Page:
13. Yuhong Bao says:

    “Perhaps OS/2 would have had a chance had Microsoft not engaged in numerous underhanded anti-competitive practice. Then again, perhaps IBM never stood a chance.”
    Maybe, but my point is that even the JDA with it’s problems would be better than this alternative.

  14. Rugxulo says:

    Here’s an old post titled “What’s happening to OS/2” by Gordon Letwin from 1995 that explains a lot. (Though I realize that he’s biased in favor of Win95 and MS since he worked there. Nevertheless, he was an important part of all this.)

    http://groups.google.com/group/comp.os.ms-windows.misc/msg/d710490b745d5e5e?&hl=en

    P.S. What good is a 32-bit OS if nobody has the RAM for it? NT used too much, and even Win95 would only very barely run on a 386. I think that alone is why DOS support lasted so long. Though I do think it’s ridiculous that common OSes nowadays like Vista and Win7 need at least 1 GB to run well. You can dislike DOS all you like, but at least it runs on pretty much anything. (And DOS extenders overcame any memory barriers long before Windows, though 3.0’s introduction of DPMI was quite successful too.)

  15. michaln says:

    The funny thing is that some people were saying back in 1987-1988 that OS/2 should have been 32-bit from the beginning. Which tells you that there is no way to please everybody…

    DOS is crap as a server, that’s the problem. A multitasking OS which doesn’t keel over with the slightest breeze is needed to get something decent out of a server, and it doesn’t matter much whether that OS is OS/2, NT, NetWare, UNIX, or something else. People who need performance and stability can afford the extra memory.

    Also, saying that DOS can run 32-bit stuff but a 32-bit OS needs too much memory is a bit self-contradictory. Back in the early 1990s, a 32-bit game like DOOM already required 4MB, the same minimum as many 32-bit operating systems. Many, many 32-bit apps had similar requirements (AutoCAD, DTP, whatever). 32-bit was simply used for tasks that needed a lot of memory and which 16-bit code could not handle at all or only with difficulty. Clearly not everybody needed that, but many folks did.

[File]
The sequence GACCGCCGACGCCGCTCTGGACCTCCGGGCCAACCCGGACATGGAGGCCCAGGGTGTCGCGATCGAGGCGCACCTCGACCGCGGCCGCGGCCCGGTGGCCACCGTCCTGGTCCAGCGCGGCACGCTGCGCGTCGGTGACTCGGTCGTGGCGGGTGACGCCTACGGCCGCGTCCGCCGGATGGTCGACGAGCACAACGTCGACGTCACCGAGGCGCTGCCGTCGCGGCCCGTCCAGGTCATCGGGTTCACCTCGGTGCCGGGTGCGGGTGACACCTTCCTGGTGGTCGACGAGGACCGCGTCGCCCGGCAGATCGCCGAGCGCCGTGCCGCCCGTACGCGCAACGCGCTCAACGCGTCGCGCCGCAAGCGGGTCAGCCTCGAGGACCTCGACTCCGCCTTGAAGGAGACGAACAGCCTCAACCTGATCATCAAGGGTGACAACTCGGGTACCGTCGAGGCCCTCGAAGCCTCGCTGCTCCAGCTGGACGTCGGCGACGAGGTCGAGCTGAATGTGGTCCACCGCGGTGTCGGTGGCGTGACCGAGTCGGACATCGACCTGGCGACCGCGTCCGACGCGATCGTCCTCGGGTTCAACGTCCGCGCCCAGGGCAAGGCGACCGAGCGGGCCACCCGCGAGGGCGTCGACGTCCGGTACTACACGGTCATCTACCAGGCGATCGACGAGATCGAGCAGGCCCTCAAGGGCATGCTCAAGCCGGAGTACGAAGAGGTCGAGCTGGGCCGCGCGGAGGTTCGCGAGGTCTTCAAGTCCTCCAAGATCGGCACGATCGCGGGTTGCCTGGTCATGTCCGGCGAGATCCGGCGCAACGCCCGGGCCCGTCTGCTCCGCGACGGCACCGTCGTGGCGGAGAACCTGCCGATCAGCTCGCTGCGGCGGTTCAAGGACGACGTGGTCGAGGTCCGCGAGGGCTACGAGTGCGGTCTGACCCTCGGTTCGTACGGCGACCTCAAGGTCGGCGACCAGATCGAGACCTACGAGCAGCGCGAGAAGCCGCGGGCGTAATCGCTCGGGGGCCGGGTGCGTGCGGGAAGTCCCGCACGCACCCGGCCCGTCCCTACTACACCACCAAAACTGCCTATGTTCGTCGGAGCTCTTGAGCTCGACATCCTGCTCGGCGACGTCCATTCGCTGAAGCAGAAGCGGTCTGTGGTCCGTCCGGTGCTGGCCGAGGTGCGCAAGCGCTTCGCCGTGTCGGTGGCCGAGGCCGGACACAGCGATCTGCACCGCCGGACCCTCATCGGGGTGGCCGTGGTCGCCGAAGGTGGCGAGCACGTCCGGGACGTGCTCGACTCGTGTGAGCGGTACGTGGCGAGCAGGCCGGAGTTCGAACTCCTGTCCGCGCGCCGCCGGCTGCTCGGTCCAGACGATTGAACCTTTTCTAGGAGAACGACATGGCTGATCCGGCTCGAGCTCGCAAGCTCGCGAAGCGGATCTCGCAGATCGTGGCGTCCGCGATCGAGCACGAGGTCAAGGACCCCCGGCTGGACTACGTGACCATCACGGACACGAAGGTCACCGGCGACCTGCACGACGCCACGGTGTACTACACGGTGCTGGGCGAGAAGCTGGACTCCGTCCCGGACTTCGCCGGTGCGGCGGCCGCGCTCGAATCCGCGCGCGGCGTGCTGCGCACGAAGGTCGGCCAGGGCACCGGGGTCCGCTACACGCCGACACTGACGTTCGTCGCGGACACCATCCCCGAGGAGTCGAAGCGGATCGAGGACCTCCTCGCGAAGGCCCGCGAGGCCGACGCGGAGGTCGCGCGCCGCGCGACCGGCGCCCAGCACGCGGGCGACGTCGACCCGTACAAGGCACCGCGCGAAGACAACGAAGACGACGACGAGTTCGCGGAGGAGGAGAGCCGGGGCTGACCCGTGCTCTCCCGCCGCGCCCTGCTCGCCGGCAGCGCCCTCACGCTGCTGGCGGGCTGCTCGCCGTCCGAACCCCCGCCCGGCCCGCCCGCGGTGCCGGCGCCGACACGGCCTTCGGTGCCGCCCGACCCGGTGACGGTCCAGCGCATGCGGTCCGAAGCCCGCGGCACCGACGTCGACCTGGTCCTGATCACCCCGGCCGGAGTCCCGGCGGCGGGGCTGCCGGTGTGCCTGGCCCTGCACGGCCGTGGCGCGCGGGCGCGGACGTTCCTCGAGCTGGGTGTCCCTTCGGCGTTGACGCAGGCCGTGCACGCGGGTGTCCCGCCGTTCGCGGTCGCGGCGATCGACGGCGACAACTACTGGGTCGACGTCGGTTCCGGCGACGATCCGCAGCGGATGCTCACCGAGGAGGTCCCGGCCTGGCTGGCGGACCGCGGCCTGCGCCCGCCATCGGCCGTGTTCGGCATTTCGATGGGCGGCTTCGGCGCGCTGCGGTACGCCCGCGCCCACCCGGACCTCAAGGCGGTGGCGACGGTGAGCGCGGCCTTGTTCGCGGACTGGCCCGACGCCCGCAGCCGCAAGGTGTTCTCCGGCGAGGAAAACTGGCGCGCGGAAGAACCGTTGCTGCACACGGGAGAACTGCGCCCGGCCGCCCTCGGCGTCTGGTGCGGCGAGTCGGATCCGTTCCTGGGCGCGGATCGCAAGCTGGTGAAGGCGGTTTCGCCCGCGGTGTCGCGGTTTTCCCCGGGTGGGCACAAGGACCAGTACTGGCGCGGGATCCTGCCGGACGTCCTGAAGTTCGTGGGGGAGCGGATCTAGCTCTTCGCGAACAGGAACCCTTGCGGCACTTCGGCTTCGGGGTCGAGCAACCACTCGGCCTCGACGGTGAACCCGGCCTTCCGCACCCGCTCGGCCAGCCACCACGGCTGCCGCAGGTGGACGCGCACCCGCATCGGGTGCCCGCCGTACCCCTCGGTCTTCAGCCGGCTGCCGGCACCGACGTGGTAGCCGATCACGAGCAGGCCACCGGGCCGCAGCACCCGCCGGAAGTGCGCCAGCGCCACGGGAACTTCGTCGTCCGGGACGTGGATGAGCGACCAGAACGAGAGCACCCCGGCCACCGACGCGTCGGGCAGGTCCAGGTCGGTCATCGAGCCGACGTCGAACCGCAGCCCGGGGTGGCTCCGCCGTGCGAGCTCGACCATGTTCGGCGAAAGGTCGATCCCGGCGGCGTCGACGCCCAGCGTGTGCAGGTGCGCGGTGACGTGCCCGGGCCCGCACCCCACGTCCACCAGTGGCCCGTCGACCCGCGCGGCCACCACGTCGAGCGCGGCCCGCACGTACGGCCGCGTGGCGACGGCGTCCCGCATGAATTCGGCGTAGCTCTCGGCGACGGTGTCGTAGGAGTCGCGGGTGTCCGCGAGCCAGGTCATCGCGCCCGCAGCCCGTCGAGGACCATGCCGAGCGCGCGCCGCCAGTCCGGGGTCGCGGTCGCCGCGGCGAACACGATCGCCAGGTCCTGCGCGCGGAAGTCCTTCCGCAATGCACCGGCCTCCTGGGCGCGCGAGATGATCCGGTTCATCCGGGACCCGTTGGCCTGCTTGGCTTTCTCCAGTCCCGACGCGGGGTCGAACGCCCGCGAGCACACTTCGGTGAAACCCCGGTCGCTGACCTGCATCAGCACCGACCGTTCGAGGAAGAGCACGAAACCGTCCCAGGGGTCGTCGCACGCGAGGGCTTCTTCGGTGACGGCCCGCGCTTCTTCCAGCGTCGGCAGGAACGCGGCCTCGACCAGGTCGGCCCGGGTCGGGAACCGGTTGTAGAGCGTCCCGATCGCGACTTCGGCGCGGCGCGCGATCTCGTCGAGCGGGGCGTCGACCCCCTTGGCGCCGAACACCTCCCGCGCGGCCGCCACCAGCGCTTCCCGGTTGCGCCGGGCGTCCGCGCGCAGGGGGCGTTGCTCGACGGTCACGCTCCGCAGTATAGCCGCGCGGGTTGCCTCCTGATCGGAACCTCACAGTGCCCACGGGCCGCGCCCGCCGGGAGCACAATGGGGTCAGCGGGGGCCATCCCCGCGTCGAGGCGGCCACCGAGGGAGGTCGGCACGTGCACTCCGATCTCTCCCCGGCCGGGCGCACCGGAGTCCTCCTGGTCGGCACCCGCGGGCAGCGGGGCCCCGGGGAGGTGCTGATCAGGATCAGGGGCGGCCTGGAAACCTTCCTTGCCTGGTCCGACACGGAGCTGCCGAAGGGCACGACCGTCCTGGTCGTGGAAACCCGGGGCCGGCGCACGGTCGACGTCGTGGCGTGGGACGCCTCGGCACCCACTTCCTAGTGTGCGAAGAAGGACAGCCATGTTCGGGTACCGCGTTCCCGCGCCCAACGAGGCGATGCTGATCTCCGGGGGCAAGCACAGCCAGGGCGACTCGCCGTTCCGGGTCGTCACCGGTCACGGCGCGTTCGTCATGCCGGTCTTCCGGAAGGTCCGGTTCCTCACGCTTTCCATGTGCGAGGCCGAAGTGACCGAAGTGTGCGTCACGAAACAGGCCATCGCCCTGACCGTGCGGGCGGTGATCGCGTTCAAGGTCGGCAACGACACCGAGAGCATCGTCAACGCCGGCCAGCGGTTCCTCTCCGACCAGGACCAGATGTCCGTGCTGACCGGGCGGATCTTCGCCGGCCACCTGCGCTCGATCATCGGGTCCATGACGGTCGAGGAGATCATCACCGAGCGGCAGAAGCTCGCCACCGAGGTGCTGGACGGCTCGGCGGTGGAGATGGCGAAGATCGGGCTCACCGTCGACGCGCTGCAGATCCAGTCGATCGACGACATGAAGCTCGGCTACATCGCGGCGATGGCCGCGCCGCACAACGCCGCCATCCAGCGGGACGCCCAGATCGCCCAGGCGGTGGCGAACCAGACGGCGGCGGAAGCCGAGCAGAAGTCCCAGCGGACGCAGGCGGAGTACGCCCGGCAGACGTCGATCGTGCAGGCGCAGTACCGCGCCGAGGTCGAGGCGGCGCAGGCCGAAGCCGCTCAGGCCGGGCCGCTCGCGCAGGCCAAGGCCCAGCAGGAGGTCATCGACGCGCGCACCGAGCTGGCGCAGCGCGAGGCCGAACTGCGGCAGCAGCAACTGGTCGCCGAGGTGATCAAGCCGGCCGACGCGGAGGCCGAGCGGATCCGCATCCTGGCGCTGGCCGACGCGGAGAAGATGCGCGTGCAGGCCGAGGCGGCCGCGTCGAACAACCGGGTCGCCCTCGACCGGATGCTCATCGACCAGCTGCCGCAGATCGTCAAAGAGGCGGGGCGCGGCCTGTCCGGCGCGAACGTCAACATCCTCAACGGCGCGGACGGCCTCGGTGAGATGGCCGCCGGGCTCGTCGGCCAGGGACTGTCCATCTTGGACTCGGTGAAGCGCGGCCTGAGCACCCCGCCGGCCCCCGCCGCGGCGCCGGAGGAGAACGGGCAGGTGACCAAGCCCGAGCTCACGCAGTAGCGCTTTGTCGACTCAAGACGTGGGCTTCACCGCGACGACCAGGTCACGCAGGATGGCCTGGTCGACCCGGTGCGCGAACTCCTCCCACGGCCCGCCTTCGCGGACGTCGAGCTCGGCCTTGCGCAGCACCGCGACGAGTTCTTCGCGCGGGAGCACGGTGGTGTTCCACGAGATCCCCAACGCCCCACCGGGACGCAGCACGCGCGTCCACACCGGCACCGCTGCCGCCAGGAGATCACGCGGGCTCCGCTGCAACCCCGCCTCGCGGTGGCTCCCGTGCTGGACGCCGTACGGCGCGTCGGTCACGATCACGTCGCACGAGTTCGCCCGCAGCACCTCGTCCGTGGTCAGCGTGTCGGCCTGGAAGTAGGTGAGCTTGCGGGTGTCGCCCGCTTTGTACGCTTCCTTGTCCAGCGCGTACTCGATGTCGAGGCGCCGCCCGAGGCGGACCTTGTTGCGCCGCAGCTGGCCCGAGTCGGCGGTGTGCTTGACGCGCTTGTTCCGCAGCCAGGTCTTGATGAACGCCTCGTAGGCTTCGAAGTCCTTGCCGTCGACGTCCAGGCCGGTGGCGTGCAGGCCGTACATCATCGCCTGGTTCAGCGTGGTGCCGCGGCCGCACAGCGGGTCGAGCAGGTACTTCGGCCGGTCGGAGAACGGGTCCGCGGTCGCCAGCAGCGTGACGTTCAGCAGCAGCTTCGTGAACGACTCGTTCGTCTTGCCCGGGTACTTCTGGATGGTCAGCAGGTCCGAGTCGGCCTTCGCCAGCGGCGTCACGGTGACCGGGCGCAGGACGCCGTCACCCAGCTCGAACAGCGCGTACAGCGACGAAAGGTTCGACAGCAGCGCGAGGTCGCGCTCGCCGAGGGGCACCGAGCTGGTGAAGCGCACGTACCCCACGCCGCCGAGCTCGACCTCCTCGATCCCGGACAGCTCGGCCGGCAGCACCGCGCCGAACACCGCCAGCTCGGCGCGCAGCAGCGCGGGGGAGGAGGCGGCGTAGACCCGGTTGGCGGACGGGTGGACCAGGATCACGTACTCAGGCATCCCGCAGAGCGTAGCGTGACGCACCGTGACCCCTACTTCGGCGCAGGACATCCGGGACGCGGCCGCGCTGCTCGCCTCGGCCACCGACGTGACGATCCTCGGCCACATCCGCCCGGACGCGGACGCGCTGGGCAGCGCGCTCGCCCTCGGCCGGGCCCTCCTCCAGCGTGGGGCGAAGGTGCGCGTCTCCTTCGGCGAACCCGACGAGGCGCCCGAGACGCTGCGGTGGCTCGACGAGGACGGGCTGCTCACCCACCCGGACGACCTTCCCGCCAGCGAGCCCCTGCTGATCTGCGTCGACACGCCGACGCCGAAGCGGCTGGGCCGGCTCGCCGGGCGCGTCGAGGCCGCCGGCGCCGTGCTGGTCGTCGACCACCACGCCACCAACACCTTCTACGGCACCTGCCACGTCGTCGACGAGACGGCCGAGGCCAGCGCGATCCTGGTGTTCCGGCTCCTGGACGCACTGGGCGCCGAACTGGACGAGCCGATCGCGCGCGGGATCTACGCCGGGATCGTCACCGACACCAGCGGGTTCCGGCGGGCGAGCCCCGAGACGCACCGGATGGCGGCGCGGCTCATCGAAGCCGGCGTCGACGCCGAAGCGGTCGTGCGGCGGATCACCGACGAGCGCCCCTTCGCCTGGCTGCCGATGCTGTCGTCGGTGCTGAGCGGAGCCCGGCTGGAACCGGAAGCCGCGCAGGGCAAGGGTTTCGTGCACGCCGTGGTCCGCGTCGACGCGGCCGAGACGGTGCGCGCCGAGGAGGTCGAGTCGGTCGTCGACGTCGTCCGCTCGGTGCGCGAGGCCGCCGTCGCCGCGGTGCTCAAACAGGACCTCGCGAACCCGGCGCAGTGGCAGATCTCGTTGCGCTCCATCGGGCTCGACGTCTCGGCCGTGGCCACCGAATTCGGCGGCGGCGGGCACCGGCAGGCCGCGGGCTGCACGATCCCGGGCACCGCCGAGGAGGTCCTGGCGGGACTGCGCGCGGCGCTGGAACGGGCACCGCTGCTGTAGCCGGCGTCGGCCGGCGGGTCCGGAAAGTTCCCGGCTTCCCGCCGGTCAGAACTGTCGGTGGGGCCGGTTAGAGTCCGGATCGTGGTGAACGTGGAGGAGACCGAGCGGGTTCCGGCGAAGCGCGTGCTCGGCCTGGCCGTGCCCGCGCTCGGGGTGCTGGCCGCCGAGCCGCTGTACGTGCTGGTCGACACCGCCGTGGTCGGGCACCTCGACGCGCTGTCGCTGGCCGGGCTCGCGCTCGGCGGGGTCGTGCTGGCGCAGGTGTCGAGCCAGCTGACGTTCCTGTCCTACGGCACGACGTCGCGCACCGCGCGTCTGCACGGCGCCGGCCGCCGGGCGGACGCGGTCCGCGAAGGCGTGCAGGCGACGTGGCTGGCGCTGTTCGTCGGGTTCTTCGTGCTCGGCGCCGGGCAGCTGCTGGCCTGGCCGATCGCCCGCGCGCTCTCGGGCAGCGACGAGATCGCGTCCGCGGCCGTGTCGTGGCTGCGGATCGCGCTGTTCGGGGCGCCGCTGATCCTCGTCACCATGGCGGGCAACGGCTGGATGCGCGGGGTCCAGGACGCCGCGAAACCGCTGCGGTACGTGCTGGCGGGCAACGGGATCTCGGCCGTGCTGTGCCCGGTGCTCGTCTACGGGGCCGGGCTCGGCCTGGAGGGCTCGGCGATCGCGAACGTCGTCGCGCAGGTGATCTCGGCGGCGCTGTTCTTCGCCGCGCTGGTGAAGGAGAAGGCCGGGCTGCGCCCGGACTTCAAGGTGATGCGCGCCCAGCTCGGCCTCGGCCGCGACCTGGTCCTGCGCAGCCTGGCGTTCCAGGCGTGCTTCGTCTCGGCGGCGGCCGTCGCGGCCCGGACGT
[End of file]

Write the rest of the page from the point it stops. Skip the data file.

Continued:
And yes, Windows 95 barely ran on a 386, but then again in 1995 a 386 barely ran anything, period. I know because I upgraded from a 25MHz 386 to a 90MHz Pentium in 1995 🙂

  16. Yuhong Bao says:

    “32-bit was simply used for tasks that needed a lot of memory and which 16-bit code could not handle at all or only with difficulty. Clearly not everybody needed that, but many folks did.”
    And with a full 32-bit OS would also take some of the 4MB, at least paging large applications to disk would have been possible.

  17. Yuhong Bao says:

    “(Though I realize that he’s biased in favor of Win95 and MS since he worked there. Nevertheless, he was an important part of all this.)”
    I do agree that the JDA was not very good. My point is that the alternative MS took was worse. By the time the worst of MS’s attacks to OS/2 happened such as “Microsoft Munchkins”, I think Letwin already left MS.

  18. Yuhong Bao says:

    And as another note, Win95 and OS/2 2.0 and later had an advanced shell based on objects (Explorer or Workplace Shell) which took a lot of memory. Early MS OS/2 2.0 SDKs had the old OS/2 1.2 shell which took a lot less RAM.

  19. michaln says:

    Or as another example, take Windows NT… even with an outdated shell, it managed to gobble up memory like there was no tomorrow 😉

  20. Yuhong Bao says:

    “the problem of course was that in 1987, everyone talked about 386s but hardly anybody had one.”
    And remember OS/2 required new apps, while Windows/386 did not have that problem. Why do you think MS created the Family API?

  21. Yuhong Bao says:

    “but the relationship with IBM was poisoned and probably couldn’t work.”
    Probably couldn’t work? What makes you think that?

  22. michaln says:

    Hindsight. We know the relationship didn’t work, and there were many reasons for it.

  23. Yuhong Bao says:

    I know it didn’t work well, but my point was that the alternative MS took was worse.

  24. Yuhong Bao says:

    As mentioned in the article later.

  25. michaln says:

    It was perhaps worse – for everyone except Microsoft…

  26. Yuhong Bao says:

    Funny that Joel who happens to wrote this is a former MS employee:
    http://www.joelonsoftware.com/articles/fog0000000069.html